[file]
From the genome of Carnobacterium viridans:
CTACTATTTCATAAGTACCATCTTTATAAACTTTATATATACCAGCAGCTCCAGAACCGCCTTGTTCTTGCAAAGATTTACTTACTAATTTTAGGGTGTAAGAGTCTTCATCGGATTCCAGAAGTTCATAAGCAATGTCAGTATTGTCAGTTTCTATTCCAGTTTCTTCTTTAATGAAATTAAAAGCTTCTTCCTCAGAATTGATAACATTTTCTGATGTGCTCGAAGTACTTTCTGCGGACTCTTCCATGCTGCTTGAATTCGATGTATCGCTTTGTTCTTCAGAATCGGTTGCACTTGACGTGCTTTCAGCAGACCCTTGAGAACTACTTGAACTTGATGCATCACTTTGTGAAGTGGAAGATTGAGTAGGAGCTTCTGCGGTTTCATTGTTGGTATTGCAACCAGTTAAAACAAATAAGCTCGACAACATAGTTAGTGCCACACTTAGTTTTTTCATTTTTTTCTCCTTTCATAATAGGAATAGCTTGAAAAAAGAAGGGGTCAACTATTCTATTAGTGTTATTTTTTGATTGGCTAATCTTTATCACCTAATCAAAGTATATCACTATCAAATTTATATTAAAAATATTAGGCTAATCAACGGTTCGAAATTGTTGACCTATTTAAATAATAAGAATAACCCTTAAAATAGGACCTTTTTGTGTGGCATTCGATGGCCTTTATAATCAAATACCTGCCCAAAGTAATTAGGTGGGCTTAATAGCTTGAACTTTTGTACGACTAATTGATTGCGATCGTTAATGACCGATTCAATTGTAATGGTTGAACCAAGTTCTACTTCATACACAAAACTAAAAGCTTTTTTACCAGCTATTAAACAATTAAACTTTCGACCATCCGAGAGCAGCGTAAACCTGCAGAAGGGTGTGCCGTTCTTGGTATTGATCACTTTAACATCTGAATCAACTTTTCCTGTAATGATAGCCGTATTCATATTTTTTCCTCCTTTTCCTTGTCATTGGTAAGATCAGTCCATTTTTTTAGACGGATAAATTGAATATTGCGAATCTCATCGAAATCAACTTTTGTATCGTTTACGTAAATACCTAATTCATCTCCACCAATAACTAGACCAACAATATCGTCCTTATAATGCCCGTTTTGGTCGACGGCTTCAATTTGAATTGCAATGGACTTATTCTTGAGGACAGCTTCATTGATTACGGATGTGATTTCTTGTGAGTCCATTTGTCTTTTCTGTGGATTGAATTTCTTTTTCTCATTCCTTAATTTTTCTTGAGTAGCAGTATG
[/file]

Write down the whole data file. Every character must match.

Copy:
From the genome of Carnobacterium viridans:
CTACTATTTCATAAGTACCATCTTTATAAACTTTATATATACCAGCAGCTCCAGAACCGCCTTGTTCTTGCAAAGATTTACTTACTAATTTTAGGGTGTAAGAGTCTTCATCGGATTCCAGAAGTTCATAAGCAATGTCAGTATTGTCAGTTTCTATTCCAGTTTCTTCTTTAATGAAATTAAAAGCTTCTTCCTCAGAATTGATAACATTTTCTGATGTGCTCGAAGTACTTTCTGCGGACTCTTCCATGCTGCTTGAATTCGATGTATCGCTTTGTTCTTCAGAATCGGTTGCACTTGACGTGCTTTCAGCAGACCCTTGAGAACTACTTGAACTTGATGCATCACTTTGTGAAGTGGAAGATTGAGTAGGAGCTTCTGCGGTTTCATTGTTGGTATTGCAACCAGTTAAAACAAATAAGCTCGACAACATAGTTAGTGCCACACTTAGTTTTTTCATTTTTTTCTCCTTTCATAATAGGAATAGCTTGAAAAAAGAAGGGGTCAACTATTCTATTAGTGTTATTTTTTGATTGGCTAATCTTTATCACCTAATCAAAGTATATCACTATCAAATTTATATTAAAAATATTAGGCTAATCAACGGTTCGAAATTGTTGACCTATTTAAATAATAAGAATAACCCTTAAAATAGGACCTTTTTGTGTGGCATTCGATGGCCTTTATAATCAAATACCTGCCCAAAGTAATTAGGTGGGCTTAATAGCTTGAACTTTTGTACGACTAATTGATTGCGATCGTTAATGACCGATTCAATTGTAATGGTTGAACCAAGTTCTACTTCATACACAAAACTAAAAGCTTTTTTACCAGCTATTAAACAATTAAACTTTCGACCATCCGAGAGCAGCGTAAACCTGCAGAAGGGTGTGCCGTTCTTGGTATTGATCACTTTAACATCTGAATCAACTTTTCCTGTAATGATAGCCGTATTCATATTTTTTCCTCCTTTTCCTTGTCATTGGTAAGATCAGTCCATTTTTTTAGACGGATAAATTGAATATTGCGAATCTCATCGAAATCAACTTTTGTATCGTTTACGTAAATACCTAATTCATCTCCACCAATAACTAGACCAACAATATCGTCCTTATAATGCCCGTTTTGGTCGACGGCTTCAATTTGAATTGCAATGGACTTATTCTTGAGGACAGCTTCATTGATTACGGATGTGATTTCTTGTGAGTCCATTTGTCTTTTCTGTGGATTGAATTTCTTTTTCTCATTCCTTAATTTTTCTTGAGTAGCAGTATG